FINLAND – Fazer Group, a Finland-based company, is set to adjust its plant-based dairy production due to a perceived “slowdown” in the growth of the plant-based category.

The company is currently engaged in discussions with staff representatives regarding potential production streamlining at its facilities in Sweden and Finland.

Fazer is contemplating a strategic shift, with plans to designate its Tingsryd factory in Sweden as the center for oat drink production.

Simultaneously, the Koria facility in Finland would focus on producing oat-based alternatives to yogurt. These proposed changes could impact 133 employees, with the potential termination of 93 permanent positions in Finland.

In recent years, Fazer has been actively expanding its presence in the plant-based dairy sector. In 2021, the company acquired the Tingsryd site when it purchased the Sweden-based oat-drink producer Trensums Food.

Two years prior, Fazer acquired Kaslink, a Finnish family-owned company based in Koria.As part of this restructuring, Fazer’s Koria facility would be tasked with exporting its products to international markets.

Earlier this year, Fazer had already announced its intention to exit the dairy category, including the discontinuation of milk product production at the Koria plant, resulting in the shedding of 82 employees.

While acknowledging that demand for plant-based products has “steadily increased” over the past decade, Fazer cited heightened competition, a “slowdown in consumption growth,” and increased production capacity in Europe as contributing factors to the current challenges in the sector.

Despite this slowdown, the company expressed optimism, noting that the consumption of plant-based products is “expected to grow” in the coming years.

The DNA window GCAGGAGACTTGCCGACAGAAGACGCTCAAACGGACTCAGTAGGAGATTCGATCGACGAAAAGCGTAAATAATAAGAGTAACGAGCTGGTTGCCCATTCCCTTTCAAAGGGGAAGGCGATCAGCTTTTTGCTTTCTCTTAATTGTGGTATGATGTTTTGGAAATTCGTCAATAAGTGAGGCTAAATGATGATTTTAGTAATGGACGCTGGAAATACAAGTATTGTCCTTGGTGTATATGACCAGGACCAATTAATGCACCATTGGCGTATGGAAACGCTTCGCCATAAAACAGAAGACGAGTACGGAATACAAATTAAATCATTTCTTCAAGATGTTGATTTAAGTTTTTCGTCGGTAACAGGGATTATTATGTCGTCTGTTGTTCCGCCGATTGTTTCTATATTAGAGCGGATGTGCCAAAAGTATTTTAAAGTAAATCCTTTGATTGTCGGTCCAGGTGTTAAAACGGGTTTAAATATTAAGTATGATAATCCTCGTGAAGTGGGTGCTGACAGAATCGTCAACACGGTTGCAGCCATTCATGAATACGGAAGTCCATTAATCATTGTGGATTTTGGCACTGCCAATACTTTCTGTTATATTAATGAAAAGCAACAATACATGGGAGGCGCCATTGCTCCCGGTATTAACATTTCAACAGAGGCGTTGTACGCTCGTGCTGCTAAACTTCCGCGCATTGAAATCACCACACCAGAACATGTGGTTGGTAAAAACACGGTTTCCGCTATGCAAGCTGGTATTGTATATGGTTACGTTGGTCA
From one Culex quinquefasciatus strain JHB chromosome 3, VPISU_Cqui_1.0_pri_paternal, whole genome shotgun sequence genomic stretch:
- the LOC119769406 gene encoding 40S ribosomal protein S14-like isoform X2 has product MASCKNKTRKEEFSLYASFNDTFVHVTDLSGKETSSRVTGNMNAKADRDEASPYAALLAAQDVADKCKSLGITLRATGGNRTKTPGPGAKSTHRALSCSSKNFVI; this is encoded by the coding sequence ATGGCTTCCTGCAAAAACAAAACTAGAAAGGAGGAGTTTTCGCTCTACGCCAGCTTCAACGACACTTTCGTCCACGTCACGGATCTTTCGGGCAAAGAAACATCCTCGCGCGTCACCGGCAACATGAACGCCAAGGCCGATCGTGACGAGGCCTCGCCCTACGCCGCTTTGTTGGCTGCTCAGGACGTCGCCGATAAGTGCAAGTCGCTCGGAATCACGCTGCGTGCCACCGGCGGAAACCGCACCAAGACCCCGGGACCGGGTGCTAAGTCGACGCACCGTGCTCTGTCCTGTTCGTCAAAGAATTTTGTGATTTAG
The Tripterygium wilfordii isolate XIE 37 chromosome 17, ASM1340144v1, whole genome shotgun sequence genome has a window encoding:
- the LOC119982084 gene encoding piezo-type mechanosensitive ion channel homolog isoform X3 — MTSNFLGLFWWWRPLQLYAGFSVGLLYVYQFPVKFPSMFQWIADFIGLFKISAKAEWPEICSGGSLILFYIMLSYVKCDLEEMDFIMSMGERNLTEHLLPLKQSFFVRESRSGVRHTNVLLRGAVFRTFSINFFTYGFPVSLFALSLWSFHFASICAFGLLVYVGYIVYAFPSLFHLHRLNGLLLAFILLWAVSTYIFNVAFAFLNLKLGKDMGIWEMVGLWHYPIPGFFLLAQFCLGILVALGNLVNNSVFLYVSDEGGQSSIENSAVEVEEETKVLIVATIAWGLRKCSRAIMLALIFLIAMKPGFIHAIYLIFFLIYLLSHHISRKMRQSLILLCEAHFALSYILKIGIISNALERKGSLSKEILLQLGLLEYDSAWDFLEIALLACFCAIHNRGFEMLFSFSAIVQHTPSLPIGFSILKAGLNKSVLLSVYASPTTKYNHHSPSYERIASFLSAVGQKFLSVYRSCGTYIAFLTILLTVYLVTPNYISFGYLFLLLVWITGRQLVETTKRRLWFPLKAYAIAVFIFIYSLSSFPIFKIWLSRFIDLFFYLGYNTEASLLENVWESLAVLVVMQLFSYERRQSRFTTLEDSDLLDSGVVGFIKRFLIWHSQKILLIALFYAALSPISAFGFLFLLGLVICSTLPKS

“Our two factories have different profiles. In Koria, we have great capabilities and know-how to produce high-quality oat-based yogurts, whereas, in Tingsryd, we have decades of experience and very efficient and streamlined processes to produce oat drinks on a large scale,” Kati Rajala, VP of plant-based drinks at Fazer, stated.

“With these changes, we would be able to increase the focus in both factories and secure our competitiveness also in the future.”

Rajala further emphasized the growth potential in Finland for Fazer Aito yogurts, with the company already holding approximately 20% market share.

Fazer sees promising international growth prospects for yogurt products, with the Koria factory well-positioned to meet this demand, thanks to its highly skilled personnel and state-of-the-art facilities.

Fazer, with a workforce of more than 6,000 people, exports its products to over 40 markets. In 2022, the company reported net sales of €1.1 billion and an EBITDA of €101.4 million.

The company had previously announced job cuts in its domestic bakery division to invest in “trendy” rye bread and adjusted its investment plans for a Finnish confectionery factory due to economic volatility and potential domestic sugar taxes.